Away in a manger, no crib for a bed…
Gold, Frankincense and Myrrh. A donkey, a camel and a new born lamb. A tiny baby, wrapped in swaddling clothes lying in a makeshift bed in a dilapidated farmyard outbuilding. But enough about what Stu’s bought Howard for Christmas.
After their triumphant take on Charles Dickens’ “A Christmas Carol”, Howard and Stu are back to tackle the second greatest Christmas story ever told. Yes, that’s right folks, Living Spit are doing the NATIVITY!
With the usual mix of silly songs, pitiful puppetry and more Biblical befuddlement than you can shake a figgy pudding at, Living Spit’s Nativity promises to be a cornucopia of comic Christmassy crudeness that you’ll never forget!
“Living Spit’s Nativity is a hilarious re-telling of a classic tale..."
The Exchange, Sturminster Newton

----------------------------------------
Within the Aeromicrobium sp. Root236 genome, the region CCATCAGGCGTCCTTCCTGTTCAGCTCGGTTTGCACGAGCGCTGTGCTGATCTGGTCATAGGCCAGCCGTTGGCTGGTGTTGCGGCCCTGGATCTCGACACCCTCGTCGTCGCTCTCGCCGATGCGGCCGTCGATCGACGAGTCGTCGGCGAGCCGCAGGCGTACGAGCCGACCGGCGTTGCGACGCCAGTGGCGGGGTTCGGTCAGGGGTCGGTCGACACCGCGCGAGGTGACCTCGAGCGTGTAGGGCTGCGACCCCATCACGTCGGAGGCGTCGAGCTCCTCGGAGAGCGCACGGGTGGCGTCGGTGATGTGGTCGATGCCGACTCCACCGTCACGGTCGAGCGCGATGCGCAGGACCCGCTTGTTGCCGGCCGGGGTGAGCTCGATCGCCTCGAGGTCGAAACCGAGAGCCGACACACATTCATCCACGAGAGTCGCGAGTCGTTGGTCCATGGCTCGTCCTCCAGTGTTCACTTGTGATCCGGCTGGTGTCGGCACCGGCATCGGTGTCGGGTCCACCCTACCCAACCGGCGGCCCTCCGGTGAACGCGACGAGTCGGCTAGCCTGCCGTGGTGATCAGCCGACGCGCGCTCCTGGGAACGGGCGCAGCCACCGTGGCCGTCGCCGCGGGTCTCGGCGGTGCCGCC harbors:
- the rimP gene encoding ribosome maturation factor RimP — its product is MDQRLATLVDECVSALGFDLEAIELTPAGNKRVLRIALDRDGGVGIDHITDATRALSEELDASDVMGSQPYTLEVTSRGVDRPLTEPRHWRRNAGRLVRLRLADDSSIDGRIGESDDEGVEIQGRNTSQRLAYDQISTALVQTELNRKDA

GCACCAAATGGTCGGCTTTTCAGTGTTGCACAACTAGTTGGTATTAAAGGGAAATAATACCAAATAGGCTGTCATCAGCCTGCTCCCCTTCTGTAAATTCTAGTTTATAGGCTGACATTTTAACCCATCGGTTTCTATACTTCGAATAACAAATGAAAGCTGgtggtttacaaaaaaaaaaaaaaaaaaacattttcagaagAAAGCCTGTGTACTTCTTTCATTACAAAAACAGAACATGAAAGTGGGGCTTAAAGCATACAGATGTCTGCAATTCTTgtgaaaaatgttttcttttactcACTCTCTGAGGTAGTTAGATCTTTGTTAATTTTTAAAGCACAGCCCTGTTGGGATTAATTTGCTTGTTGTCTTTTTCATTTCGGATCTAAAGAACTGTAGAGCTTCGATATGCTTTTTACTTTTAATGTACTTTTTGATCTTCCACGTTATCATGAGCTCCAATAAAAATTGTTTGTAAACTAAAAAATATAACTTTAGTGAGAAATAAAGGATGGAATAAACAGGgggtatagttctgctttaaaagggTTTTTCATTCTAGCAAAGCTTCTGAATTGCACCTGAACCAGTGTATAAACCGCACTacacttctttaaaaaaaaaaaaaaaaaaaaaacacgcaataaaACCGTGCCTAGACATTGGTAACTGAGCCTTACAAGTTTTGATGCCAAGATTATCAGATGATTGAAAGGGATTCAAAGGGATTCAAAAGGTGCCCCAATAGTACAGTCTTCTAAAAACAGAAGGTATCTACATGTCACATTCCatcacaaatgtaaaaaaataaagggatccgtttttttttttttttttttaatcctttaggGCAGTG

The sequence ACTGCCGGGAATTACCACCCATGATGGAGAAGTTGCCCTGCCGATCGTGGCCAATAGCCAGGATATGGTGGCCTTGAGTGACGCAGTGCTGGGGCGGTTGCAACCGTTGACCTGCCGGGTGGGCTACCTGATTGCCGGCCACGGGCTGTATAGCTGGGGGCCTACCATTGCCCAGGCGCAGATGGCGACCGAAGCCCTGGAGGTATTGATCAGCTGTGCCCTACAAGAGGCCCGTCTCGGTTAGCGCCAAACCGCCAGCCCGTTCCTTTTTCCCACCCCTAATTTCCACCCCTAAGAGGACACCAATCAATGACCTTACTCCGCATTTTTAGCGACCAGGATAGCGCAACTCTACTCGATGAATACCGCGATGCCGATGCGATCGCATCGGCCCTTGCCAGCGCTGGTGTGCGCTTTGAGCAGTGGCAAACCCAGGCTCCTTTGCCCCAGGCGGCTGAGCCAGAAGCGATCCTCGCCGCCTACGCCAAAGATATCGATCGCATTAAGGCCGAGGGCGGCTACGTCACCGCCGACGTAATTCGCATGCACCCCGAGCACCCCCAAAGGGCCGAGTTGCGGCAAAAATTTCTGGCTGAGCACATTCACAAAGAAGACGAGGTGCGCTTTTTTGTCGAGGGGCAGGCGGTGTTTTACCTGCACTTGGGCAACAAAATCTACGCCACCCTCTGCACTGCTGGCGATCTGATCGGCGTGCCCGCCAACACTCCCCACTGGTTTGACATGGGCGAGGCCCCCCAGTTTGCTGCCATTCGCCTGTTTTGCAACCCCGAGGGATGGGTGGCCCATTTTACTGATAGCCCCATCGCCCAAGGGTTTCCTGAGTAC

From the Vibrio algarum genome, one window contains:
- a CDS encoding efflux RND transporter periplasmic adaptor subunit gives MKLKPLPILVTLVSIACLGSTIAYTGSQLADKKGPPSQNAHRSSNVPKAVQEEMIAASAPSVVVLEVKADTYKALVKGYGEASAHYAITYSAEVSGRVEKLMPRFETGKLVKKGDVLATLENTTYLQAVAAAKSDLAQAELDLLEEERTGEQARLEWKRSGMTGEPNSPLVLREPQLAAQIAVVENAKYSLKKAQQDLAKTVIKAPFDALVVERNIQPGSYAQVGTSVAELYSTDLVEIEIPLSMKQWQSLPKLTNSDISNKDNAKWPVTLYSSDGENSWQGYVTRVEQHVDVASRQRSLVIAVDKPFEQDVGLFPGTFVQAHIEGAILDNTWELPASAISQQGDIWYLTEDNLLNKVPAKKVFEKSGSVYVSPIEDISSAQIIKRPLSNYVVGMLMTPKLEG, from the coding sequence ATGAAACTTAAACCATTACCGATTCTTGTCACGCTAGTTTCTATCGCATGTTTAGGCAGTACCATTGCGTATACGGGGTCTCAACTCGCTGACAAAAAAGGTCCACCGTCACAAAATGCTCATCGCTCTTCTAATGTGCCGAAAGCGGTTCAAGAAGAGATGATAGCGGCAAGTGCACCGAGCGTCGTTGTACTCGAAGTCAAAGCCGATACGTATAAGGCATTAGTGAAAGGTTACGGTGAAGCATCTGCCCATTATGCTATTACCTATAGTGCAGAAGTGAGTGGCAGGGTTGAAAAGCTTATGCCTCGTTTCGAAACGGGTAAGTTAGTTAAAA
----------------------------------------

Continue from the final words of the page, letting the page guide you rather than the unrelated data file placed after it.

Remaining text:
The Maltings, Farnham
Marine Theatre, Lyme Regis
Dorchester Arts, Dorchester
Theatre Shop, Clevedon
Valley Arts, Chew Valley
Ustinov Theatre, Bath
Wardrobe Theatre, Bristol
We're Living Spit. We make comedy-theatre shows. Which have music in. That we write. Some people like them. And laugh. In an appropriate way. We make them in Clevedon, North Somerset, UK. Cos that's where we live. Then we put them on all over the place.
Come and see us.
It might be alright.
Dates coming soon...
Elizabeth I - Virgin on the Ridiculous
1558. England. A country divided by religion and politics, teetering on the brink of civil war. The hopes of the nation lie with one woman.
2022. England. A country divided by those who enjoy plays featuring men in dresses and those who don’t. The hopes of the nation lie with two West-Country actors.
Yes, that’s right. After touring their sold-out-from-Penzance-to-Pitlochry, Off-West-End-Award-nominated The Six Wives of Henry VIII, the second of Living Spit’s (un)Holy Trinity of hilarious heritage historiographies is go as Howard and Stu attempt to tell the story of the greatest monarch that ever lived - Elizabeth: The Virgin Queen.
With more live original music, silly songs, smutty shenanigans, perfunctory props, and hysterically historical horseplay, this promises to be (another) poorly researched lesson in Tudor history that you’ll never forget.
“A case study in sinewy simplicity and honed comedy craftsmanship"